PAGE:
Af­ter he be­gan to seek lo­cal ideas and opin­ions, Cardin be­came im­pressed with the health depart­ment’s peer ad­vo­cacy pro­gram as well as the lo­cal cre­ativ­ity used to fund this pro­gram and other ef­forts.

“I’m re­ally im­pressed with peer re­cov­ery, but, it sounds like you re­ally need ser­vices on de­mand and you need fund­ing,” Cardin said. “The sys­tem needs to fund th­ese pro­grams for you.”

The se­na­tor be­lieves the coun­try’s health care sys­tem has ad­e­quate money, but needs to find a bet­ter way to al­lo­cate the funds, based on cost-ef­fec­tive­ness.

When Cardin asked par­tic­i­pants Fri­day if they could iden­tify some of the needs, he heard more ad­dic­tion coun­selors, more re­ha­bil­i­ta­tion beds, bet­ter in­sur­ance re­im­burse­ment and bet­ter trans­porta­tion. Cardin ac­knowl­edged that Congress hasn’t ad­e­quately in­creased re­sources to meet the needs of sub­stance abuse, adding that he would do what he could when Congress goes back into ses­sion.

“We re­ally need all of us Ce­cil County peer re­cov­ery ad­vo­cate Amy Baum­gard­ner, cen­ter,weighs in on the sub­stance abuse cri­sis dur­ing Fri­day’s opi­oid abuse aware­ness sum­mit.

at the ta­ble,” Cardin said. “We’ve stove-piped med­i­cal care in this coun­try. The sys­tem doesn’t re­im­burse the way it should.”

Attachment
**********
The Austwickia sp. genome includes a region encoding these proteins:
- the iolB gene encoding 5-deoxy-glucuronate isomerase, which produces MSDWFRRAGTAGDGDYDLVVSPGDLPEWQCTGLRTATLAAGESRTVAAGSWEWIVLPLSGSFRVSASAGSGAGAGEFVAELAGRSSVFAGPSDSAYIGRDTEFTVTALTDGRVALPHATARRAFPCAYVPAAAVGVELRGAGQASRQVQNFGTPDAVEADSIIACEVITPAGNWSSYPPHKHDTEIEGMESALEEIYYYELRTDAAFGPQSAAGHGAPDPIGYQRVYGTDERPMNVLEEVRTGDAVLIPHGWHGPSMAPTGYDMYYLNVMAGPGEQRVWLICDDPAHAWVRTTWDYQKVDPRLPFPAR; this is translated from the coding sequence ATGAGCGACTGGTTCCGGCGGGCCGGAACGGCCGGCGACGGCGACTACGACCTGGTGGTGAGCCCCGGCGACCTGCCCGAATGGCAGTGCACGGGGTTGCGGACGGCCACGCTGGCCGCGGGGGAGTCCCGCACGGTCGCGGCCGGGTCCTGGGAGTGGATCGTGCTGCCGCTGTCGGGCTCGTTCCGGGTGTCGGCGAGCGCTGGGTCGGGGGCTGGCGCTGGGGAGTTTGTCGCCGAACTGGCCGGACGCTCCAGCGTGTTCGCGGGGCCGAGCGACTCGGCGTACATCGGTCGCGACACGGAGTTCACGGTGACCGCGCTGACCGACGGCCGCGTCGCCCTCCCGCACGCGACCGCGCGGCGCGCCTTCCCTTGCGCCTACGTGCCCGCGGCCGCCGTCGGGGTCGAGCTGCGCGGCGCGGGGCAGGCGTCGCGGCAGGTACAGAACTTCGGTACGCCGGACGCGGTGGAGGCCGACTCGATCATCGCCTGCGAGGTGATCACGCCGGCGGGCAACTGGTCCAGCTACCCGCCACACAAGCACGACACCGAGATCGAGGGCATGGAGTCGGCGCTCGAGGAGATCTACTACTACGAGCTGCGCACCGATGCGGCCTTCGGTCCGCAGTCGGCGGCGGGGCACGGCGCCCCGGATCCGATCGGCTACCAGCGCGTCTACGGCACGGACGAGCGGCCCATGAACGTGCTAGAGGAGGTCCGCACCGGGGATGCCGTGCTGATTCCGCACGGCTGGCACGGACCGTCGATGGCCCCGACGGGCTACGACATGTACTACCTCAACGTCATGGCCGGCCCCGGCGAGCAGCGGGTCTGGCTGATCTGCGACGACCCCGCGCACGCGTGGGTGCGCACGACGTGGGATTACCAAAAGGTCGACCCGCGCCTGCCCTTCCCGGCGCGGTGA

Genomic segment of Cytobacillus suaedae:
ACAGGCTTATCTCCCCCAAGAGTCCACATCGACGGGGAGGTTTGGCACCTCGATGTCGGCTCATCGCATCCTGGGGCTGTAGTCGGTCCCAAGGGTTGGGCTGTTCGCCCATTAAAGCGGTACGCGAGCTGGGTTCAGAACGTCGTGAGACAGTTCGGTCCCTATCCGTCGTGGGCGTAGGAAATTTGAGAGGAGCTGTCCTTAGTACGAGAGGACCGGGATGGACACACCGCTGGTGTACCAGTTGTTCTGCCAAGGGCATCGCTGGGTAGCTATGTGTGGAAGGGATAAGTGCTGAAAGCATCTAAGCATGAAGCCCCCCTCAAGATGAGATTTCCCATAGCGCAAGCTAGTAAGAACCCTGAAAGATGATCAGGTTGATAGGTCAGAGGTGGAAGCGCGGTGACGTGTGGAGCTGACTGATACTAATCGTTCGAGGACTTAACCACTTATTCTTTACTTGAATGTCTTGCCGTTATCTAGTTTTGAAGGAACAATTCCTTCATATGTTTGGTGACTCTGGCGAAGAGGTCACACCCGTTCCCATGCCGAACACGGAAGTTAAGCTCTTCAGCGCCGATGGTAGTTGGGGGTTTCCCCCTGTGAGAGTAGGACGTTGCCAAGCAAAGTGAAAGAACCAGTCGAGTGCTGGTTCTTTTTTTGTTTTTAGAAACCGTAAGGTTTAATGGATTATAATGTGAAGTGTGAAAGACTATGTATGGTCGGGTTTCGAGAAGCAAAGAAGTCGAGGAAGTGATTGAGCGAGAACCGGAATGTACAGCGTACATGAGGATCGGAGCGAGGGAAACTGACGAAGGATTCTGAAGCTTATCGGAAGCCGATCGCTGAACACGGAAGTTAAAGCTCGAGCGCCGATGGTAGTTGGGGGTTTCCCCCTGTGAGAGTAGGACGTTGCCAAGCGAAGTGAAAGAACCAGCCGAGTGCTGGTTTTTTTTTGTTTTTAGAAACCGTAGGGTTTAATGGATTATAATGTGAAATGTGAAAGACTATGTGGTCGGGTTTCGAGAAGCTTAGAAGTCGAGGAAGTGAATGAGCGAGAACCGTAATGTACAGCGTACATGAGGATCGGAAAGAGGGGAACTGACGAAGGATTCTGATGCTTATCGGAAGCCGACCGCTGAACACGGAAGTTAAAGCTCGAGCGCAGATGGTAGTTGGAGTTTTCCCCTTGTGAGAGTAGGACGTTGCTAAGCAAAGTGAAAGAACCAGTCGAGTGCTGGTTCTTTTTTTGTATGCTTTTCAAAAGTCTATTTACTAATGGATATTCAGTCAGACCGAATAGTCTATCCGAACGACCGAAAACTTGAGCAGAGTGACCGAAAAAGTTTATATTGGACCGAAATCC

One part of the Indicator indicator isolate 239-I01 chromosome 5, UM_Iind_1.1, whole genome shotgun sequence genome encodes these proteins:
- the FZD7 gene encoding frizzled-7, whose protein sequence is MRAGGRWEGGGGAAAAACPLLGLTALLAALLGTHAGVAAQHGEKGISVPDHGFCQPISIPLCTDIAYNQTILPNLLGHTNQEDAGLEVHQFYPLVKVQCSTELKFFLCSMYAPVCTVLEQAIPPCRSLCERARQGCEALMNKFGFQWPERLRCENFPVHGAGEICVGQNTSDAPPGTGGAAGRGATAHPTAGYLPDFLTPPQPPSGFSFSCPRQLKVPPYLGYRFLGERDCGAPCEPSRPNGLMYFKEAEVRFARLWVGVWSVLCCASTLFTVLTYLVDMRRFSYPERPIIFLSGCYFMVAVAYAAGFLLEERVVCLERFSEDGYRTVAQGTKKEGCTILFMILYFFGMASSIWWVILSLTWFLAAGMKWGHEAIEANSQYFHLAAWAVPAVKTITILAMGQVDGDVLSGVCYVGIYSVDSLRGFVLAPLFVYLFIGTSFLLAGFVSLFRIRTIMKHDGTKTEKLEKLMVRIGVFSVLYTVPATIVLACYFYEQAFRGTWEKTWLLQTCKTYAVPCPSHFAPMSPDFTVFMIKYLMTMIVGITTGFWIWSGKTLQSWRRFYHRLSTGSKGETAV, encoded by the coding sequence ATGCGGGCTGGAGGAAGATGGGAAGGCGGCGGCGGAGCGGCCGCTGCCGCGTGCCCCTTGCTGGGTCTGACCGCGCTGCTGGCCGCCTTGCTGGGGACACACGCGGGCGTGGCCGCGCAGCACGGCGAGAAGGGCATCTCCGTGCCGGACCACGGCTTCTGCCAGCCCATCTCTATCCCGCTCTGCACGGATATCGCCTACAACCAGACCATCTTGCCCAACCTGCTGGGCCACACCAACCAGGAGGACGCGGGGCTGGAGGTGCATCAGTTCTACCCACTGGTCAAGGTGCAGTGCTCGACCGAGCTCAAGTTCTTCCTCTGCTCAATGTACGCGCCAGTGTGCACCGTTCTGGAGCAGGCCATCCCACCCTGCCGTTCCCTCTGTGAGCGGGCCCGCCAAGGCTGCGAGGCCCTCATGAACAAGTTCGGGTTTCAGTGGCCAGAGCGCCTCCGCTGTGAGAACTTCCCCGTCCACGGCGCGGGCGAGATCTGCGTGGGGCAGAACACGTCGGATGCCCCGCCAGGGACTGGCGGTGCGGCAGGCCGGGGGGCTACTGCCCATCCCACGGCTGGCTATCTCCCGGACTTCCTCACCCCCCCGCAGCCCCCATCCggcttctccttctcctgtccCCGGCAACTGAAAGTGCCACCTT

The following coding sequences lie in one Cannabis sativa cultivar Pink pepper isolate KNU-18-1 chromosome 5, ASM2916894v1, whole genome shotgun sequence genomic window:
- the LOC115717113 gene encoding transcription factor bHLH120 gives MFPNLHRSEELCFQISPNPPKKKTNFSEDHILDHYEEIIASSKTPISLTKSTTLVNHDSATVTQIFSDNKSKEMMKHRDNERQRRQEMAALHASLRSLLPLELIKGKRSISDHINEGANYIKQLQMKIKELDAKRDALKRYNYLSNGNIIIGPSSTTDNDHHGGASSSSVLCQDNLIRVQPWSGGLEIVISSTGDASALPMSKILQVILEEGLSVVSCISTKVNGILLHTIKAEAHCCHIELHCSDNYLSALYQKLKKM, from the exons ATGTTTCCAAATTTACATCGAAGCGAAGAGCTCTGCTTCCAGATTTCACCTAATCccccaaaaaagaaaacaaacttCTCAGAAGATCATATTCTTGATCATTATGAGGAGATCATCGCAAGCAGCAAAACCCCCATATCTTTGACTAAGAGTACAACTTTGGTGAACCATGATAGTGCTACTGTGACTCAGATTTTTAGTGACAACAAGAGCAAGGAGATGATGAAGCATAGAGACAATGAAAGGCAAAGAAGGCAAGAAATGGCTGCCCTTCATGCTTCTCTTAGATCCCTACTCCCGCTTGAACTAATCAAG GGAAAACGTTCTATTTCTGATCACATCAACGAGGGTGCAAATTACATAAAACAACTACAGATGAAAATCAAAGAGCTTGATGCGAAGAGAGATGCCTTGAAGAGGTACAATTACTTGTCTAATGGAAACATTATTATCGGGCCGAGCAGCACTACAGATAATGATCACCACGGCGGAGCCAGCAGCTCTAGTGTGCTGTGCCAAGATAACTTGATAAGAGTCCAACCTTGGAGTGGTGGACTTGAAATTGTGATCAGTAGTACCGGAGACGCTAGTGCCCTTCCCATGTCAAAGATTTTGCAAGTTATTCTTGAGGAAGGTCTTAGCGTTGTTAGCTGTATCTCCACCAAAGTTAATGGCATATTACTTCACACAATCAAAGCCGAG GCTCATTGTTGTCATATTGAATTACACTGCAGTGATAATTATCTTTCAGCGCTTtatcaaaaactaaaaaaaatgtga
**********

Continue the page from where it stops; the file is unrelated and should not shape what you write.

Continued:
Cardin said Congress is try­ing to change the re­im­burse­ment model.

“But, it’s like turn­ing an air­craft car­rier around,” he said.

Ken Collins, di­rec­tor of the county’s drug and al­co­hol di­vi­sion, told Cardin that the lo­cal peer ad­vo­cates are paid through a com­bi­na­tion of fed­eral grants and county funds. The eight peer re­cov­ery ad­vo­cates are peo­ple in long term re­cov­ery who reach out to over­dose pa­tients at the hospi­tal and other places to en­cour­age them to seek help.

Rich Raftery, a health depart­ment em­ployee and an ad­vo­cate, knows the pro­gram works.

“The pa­tient has a wall up and the wall is fear,” Raftery said. “We tell them our story and the wall comes down a lit­tle.”

Raftery, whose been an ad­vo­cate for nearly four years, es­ti­mates the pro­gram has reached about about 600 peo­ple so far and about 50 per­cent of them are now in long-term re­cov­ery.

“I see the fruits of our la­bor be­cause I’m in the com­mu­nity and I see it,” he said.